Neurobiological Predictors of Huntington's Disease (PREDICT-HD) (PREDICT-HD)

This study is currently recruiting participants. (see Contacts and Locations)
Verified December 2015 by University of Iowa
National Institute of Neurological Disorders and Stroke (NINDS)
Information provided by (Responsible Party):
Jane S. Paulsen, University of Iowa Identifier:
First received: January 8, 2003
Last updated: December 1, 2015
Last verified: December 2015

January 8, 2003
December 1, 2015
August 2002
August 2016   (final data collection date for primary outcome measure)
  • Refine the prediction of disease diagnosis (motor conversion) using longitudinal measures of plasma, imaging, cognitive performance, motor ratings, psychiatric and functional measures [ Time Frame: One year ] [ Designated as safety issue: No ]
    HD diagnosis will be better predicted by adding longitudinal change to the baseline measures of striatal and white matter volumes, tone-paced and speeded tapping score, tower moves, stroop interference and motor score.
  • Improve markers of disease progression that become abnormal prior to the clinical diagnosis and to characterize their natural history. [ Time Frame: One year ] [ Designated as safety issue: No ]

    Predictive models for HD diagnosis will be further improved (resulting in greater power and lower clinical trial sample size) by adding additional, sensitive measures to the PREDICT-HD exam (e.g., behavioral: companion frontal rating, cognitive: Maze test score, imaging: DTI fractional anisotropy, plasma marker: 8OHDG).

    Comparisons of change rates across time will suggest measures best suited to clinical trials by large effect sizes and low variability.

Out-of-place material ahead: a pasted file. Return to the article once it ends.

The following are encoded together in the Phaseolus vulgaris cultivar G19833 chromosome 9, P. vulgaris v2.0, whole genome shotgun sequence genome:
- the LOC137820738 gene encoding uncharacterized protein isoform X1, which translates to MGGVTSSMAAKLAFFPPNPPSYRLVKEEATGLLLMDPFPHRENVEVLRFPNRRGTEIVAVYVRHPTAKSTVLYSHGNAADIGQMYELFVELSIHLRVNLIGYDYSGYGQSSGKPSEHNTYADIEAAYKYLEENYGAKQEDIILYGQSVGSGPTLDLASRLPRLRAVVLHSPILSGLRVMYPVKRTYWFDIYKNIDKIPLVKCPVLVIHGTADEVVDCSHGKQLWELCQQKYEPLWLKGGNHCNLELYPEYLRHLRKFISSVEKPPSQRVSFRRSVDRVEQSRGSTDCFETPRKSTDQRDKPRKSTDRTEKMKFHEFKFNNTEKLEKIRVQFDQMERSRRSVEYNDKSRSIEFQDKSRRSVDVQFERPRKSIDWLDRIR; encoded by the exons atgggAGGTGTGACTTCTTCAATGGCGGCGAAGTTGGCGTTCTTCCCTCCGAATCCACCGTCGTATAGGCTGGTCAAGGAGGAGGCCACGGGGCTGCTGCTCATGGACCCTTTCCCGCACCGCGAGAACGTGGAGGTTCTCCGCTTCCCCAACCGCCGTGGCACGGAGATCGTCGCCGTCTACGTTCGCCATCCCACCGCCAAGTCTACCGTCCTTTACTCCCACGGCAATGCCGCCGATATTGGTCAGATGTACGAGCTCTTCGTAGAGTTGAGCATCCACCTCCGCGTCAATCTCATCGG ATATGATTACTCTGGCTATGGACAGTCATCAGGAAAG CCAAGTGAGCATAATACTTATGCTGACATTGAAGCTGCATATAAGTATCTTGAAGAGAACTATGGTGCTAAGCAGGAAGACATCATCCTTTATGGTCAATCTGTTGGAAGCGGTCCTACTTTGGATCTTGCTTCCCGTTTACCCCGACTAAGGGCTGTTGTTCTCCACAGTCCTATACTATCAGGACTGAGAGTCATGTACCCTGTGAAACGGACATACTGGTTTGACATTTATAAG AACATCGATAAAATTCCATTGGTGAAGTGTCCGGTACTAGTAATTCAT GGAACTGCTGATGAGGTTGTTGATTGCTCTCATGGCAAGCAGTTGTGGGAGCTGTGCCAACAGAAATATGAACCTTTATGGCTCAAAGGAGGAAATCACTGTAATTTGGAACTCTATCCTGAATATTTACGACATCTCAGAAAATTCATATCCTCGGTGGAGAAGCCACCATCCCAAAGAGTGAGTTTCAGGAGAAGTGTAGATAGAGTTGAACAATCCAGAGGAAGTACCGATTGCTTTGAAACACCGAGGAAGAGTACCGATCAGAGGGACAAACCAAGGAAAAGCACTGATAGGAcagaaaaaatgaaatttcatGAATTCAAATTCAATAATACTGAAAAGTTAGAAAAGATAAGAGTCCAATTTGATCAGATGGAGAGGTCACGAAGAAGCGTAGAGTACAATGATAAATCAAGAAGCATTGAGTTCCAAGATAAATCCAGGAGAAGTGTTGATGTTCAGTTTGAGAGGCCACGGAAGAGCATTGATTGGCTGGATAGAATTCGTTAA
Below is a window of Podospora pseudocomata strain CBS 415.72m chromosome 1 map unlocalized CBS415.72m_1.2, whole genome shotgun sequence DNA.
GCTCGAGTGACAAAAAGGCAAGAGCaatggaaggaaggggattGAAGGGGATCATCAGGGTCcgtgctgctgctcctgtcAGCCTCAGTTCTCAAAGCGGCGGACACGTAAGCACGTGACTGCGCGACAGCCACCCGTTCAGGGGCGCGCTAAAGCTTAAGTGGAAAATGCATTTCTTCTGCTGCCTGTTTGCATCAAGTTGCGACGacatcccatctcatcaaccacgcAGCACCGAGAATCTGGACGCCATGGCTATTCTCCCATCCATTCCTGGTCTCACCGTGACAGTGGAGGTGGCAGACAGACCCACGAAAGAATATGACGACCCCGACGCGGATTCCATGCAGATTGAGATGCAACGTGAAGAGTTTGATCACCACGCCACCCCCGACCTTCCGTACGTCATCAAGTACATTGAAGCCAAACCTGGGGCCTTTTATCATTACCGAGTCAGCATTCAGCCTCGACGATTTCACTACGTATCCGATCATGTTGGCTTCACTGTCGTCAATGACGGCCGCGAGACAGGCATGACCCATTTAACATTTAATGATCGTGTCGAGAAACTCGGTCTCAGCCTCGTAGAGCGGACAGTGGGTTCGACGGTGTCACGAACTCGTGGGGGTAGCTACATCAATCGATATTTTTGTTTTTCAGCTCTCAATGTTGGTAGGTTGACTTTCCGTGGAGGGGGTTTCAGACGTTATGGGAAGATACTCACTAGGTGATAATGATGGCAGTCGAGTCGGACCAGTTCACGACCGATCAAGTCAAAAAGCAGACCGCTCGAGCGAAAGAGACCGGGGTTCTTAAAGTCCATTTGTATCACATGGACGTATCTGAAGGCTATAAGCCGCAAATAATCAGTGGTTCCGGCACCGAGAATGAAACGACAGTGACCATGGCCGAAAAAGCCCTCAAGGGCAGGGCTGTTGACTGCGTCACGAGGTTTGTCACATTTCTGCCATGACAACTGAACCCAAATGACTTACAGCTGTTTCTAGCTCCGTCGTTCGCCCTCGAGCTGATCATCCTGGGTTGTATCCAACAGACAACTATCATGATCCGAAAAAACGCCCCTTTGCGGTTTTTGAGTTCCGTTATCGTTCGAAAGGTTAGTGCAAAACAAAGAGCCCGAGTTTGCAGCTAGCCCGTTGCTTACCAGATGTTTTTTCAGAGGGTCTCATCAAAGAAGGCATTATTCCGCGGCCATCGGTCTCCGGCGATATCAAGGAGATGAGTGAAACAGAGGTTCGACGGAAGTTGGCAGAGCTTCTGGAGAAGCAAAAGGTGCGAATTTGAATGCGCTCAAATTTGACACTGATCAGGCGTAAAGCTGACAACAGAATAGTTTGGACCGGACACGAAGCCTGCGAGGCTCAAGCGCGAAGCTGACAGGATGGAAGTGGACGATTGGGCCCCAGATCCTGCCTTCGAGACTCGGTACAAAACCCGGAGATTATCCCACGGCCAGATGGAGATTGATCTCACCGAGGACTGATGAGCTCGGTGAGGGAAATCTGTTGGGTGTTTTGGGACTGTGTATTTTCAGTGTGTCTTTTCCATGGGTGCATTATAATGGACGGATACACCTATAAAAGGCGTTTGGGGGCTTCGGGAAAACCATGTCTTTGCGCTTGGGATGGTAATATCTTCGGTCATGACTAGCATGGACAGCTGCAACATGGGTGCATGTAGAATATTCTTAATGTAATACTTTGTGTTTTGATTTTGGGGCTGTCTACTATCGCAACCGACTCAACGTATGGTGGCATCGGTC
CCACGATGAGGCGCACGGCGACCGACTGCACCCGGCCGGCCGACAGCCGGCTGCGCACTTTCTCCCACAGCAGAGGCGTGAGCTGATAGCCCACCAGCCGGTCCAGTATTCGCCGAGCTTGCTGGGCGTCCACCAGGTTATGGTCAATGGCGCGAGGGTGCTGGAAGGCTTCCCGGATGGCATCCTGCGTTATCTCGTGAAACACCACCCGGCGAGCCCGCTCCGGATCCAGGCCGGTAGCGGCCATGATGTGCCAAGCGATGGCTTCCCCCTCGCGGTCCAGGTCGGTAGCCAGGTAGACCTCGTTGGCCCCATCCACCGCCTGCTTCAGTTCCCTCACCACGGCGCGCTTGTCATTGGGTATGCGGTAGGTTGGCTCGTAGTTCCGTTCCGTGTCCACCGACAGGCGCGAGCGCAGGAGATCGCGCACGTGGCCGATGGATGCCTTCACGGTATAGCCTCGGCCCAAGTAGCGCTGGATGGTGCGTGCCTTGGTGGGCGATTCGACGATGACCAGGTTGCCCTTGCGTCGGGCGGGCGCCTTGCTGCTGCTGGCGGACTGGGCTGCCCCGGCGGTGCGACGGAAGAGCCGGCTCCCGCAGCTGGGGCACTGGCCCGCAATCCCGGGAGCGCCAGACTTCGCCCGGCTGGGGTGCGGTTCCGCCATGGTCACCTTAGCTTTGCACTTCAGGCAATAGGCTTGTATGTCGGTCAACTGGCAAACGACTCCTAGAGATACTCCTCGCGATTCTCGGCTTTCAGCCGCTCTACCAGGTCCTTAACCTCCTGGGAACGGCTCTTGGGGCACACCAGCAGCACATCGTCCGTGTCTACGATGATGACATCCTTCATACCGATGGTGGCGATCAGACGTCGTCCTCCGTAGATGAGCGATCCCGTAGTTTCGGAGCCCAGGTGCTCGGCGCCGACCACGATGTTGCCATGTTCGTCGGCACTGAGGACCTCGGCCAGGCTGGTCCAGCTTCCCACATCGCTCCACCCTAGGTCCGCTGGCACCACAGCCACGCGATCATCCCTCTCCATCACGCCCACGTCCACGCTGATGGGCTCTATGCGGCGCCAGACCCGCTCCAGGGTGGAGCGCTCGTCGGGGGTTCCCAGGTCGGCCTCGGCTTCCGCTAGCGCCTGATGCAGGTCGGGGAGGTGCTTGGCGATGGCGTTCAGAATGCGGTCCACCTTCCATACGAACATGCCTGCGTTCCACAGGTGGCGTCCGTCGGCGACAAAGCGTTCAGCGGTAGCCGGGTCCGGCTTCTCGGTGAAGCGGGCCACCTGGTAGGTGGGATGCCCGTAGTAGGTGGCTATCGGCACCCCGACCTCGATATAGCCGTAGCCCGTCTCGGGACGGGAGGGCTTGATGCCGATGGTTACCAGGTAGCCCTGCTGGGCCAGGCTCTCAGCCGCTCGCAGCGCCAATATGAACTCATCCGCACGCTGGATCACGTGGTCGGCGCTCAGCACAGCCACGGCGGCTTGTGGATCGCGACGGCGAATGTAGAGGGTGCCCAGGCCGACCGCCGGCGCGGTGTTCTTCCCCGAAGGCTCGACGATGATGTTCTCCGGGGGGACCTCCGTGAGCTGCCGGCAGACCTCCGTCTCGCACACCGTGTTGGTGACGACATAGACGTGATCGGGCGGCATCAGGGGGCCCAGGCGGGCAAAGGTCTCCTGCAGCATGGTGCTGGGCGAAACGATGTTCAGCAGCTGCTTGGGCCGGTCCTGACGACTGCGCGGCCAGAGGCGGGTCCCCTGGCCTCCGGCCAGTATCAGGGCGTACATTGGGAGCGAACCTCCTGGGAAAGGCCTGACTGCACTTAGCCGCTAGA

• Establish the validity and reliability of disease measures identified in Outcomes 1 and 2. [ Time Frame: One year ] [ Designated as safety issue: No ]

    This will require that we continuously analyze recently collected data, remove items that are insensitive, and add new items to be tested throughout the course of the study. The power and sensitivity of future multi-site trials and studies depend on accurate measures of marker validity.

    HD diagnosis will be better predicted by UHDRS total motor score following new standardized reliability training and by the tapping task under modified more challenging, conditions. Psychiatric and functional ratings will be improved with item response analyses and dynamic piloting of item edits to establish the most psychometrically sound items for clinical trials.

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Complete list of historical versions of study NCT00051324 on Archive Site
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  • Cerebral spinal fluid containing unique biomarker signatures (protein and/or RNA) that are measurable prior to onset of HD clinical symptoms. [ Time Frame: One year ] [ Designated as safety issue: No ]
  • Cerebral spinal fluid biomarker changes correlating with HD progression. [ Time Frame: One year ] [ Designated as safety issue: No ]
  • Changes in HD cerebral spinal fluid biomarker signatures correlating with response to treatment. [ Time Frame: One year ] [ Designated as safety issue: No ]
  • Levels of cerebral spinal fluid protein oxidation measured higher in HD patients prior to diagnosis, and these levels increase with neurodegeneration. [ Time Frame: One year ] [ Designated as safety issue: No ]
  • Cerebral spinal fluid microRNA miR-34b expression increased in presymptomatic HD patients, and decreased in later stages of the illness. [ Time Frame: One year ] [ Designated as safety issue: No ]
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Neurobiological Predictors of Huntington's Disease (PREDICT-HD)